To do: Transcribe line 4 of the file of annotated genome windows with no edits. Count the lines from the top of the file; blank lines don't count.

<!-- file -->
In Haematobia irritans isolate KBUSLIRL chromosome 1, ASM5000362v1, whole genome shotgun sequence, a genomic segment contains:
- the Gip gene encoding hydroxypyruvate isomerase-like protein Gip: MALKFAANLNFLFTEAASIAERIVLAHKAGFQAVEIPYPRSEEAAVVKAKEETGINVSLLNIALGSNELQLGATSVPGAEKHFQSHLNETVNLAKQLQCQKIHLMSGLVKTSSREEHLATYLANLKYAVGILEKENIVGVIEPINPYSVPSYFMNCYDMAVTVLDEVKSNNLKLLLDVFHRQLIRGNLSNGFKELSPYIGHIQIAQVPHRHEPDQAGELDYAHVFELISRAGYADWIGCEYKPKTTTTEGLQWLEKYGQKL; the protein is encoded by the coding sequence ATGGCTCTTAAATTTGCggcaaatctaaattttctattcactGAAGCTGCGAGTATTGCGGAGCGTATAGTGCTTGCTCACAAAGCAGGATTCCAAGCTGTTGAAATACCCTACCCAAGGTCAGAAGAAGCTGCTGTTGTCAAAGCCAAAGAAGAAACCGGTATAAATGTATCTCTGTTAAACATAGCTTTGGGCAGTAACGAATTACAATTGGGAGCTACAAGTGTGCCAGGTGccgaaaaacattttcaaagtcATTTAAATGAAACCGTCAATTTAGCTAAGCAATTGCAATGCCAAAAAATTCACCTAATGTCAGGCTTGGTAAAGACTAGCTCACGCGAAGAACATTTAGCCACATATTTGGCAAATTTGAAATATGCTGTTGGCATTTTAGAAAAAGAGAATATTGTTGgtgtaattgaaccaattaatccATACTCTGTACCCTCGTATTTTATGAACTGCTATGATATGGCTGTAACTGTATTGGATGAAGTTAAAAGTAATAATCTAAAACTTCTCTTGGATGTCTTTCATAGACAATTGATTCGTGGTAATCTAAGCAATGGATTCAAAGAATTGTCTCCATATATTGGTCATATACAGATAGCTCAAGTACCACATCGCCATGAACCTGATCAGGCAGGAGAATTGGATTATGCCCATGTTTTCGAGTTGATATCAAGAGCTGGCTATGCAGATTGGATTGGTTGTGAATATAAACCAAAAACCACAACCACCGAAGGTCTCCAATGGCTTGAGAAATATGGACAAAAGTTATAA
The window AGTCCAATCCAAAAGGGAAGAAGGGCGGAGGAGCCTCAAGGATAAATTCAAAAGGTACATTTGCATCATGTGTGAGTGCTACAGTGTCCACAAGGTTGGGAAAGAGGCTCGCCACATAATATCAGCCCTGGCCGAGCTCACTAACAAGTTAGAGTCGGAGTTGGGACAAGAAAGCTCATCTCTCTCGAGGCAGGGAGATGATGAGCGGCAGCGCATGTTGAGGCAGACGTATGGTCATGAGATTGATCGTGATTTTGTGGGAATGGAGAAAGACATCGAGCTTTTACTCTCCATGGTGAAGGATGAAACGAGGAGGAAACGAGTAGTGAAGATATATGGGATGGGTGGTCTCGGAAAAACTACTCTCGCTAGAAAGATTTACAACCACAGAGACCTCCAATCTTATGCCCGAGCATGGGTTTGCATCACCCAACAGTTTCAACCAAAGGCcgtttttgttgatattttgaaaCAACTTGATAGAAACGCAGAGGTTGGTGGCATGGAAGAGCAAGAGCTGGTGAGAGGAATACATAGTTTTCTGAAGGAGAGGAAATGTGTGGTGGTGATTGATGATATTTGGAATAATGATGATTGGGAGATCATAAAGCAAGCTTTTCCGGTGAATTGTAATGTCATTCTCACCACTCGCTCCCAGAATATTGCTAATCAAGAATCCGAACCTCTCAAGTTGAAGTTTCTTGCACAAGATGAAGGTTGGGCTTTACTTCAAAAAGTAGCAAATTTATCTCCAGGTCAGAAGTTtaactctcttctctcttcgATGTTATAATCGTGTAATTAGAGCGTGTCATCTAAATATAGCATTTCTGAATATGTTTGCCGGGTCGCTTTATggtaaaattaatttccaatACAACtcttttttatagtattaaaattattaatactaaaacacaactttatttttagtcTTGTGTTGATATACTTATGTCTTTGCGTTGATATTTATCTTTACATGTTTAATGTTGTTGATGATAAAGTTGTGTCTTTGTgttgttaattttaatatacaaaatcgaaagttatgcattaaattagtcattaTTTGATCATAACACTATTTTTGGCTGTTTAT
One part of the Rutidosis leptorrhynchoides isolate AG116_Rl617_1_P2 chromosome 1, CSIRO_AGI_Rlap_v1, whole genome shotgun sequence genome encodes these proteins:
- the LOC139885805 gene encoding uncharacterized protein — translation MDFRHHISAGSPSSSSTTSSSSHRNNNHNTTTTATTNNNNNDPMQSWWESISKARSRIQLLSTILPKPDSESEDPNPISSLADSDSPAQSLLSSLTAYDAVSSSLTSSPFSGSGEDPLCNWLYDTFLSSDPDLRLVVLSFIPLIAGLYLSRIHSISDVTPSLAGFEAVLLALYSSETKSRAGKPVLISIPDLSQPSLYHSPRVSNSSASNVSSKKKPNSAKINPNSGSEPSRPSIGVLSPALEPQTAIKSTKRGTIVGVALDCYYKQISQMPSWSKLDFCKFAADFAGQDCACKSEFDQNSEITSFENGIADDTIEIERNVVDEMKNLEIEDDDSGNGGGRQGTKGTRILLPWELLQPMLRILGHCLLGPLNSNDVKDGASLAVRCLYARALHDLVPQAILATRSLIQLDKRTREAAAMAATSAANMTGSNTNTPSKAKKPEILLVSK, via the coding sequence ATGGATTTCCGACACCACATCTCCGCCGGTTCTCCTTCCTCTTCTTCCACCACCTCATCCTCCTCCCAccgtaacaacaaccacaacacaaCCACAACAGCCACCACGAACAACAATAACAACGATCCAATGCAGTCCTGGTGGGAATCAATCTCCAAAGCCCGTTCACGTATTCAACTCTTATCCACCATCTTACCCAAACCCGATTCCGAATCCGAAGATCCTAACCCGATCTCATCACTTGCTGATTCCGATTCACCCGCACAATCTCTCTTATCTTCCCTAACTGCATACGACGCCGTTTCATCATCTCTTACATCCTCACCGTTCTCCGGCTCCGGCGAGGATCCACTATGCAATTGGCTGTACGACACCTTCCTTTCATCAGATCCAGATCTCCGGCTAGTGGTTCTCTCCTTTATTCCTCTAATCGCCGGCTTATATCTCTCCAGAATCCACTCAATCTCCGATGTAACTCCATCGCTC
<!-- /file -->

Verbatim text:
One part of the Rutidosis leptorrhynchoides isolate AG116_Rl617_1_P2 chromosome 1, CSIRO_AGI_Rlap_v1, whole genome shotgun sequence genome encodes these proteins: